Lack of adequate poll worker training was another common issue, both with the voting equipment and with interactions with people with disabilities. Lack of appropriate training can be an issue for the voters themselves, Blake said. Their unfamiliarity with the voting machines can lead to failure to access features designed to assist. “Frequently, they don’t have opportunities to practice voting before an election,” she said.
Privacy was another concern. In some instances, the machines providing accommodation were positioned with their screens visible to passersby, or the completed ballots looked different than ones from the machines for people without disabilities, making them identifiable as the vote of a person with a disability on subsequent examination.
Denise Avant, chair of the ABA Commission on Disability Rights, described a recent success in Illinois, which passed a bill that will provide accessible absentee voting for people with disabilities in the upcoming November elections. In the run-up to the 2020 elections, the state passed a bill that allowed voters to request a Braille or large print ballot, but Avant said that the proposed system did not provide a method for the voter to mark the ballot themselves. “Of course, that violates our right to mark the ballot privately and independently,” she said.
As president of the Illinois NFB, Avant redoubled her efforts to gather the support of national, state, and local authorities to get a revised bill advanced in the state legislature. The bill passed, providing for electronic voting for people with visual or print disabilities.
“We are working on securing that right for the June 28 primary,” Blake said, “but at least we know that we have that for the November 2022 election and beyond.”
Chad Vickery, vice president of global strategy and technical leadership for the International Foundation for Electoral Systems, provided an international perspective on voting rights for individuals with disabilities. Employing the rights provided by international treaties, his organization advocates for inclusion, addressing many of the same issues his counterparts working domestically face.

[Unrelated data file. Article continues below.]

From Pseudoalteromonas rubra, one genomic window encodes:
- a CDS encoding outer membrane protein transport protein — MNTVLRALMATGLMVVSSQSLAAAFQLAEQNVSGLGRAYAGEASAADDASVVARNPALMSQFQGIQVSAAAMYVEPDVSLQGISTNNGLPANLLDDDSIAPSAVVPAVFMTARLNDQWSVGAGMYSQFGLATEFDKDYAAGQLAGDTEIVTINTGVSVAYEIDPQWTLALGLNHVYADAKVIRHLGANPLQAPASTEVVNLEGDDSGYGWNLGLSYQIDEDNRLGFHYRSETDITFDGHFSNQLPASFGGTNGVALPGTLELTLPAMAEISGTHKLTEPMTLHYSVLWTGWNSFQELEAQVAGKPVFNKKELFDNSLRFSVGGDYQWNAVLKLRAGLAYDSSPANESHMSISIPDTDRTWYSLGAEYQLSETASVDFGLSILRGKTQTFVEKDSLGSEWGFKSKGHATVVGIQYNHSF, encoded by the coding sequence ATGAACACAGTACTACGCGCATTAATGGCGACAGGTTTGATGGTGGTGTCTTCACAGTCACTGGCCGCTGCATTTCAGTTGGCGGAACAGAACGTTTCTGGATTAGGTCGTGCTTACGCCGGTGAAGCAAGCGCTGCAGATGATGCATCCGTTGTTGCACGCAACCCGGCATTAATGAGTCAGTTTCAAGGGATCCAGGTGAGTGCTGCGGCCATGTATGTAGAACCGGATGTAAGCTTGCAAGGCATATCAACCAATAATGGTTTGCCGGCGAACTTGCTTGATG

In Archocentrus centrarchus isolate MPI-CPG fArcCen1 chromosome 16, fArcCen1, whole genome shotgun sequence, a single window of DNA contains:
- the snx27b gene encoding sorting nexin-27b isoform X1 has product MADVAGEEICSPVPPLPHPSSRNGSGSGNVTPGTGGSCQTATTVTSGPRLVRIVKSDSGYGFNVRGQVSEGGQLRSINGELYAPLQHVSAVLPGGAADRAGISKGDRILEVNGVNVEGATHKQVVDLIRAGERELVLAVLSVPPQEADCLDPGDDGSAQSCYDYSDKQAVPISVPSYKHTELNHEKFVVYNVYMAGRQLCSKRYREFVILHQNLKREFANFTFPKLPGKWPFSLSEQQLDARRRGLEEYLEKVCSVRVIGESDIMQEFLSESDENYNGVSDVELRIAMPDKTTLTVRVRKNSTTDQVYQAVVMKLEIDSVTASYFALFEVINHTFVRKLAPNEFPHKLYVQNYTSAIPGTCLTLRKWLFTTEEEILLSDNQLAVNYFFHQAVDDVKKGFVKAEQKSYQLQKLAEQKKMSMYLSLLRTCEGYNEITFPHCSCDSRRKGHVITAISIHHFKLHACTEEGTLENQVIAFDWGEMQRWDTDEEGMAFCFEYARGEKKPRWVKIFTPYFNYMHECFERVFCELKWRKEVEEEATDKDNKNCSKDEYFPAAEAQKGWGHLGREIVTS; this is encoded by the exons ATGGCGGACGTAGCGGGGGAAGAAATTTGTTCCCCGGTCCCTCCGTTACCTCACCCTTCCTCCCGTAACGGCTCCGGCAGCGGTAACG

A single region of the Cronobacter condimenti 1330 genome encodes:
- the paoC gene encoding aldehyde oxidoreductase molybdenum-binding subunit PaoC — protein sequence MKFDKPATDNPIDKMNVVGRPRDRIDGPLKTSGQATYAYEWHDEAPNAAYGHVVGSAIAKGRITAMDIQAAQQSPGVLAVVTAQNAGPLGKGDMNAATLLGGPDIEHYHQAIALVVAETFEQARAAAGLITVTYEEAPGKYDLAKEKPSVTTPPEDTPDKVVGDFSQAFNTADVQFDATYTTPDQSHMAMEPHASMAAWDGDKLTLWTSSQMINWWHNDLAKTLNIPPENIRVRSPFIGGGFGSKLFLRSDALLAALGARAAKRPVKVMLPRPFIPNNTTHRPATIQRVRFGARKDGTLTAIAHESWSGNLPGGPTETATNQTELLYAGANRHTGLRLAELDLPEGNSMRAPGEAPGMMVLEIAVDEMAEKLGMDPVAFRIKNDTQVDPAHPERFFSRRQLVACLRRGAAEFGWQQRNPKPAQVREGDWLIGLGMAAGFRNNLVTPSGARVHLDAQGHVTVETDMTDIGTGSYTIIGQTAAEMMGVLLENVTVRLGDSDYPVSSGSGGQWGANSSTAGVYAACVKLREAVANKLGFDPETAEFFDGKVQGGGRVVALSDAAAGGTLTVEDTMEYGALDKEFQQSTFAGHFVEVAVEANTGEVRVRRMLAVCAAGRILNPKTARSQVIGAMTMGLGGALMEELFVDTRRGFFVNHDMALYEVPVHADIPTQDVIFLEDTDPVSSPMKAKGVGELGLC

Commenting on election security concerns, Vickery said that voting restrictions designed to increase security have, in many instances, negatively impacted the ability of persons with disabilities to vote. “From our perspective, we see how an erosion of trust results in heightened security that has an impact on inclusion issues we try to guard against,” he said.
The ABA has produced materials intended to assist in designing and implementing inclusive voting systems. The ABA Civil Rights and Social Justice Section’s Voting Rights Toolkit includes a section titled “Options to Consider for Voters with Disabilities,” and ABA Resolution 14A113B on the accessibility of the electoral process covers a variety of concerns spotlighted by speakers at the event.
Hill concluded the event by endorsing the implementation of remote electronic voting. “To be honest, that’s the only way I’ve voted,” she said, remarking on the availability of digital voting in her home state of Maryland since 2016. “I don’t want to have to go to the polls and deal with the poll workers who don’t know how to get the machine going, or enable the audio ballot, or properly interact with a blind voter … it’s just so much easier and more convenient. It can solve a lot of the issues that we deal with at the polling place.”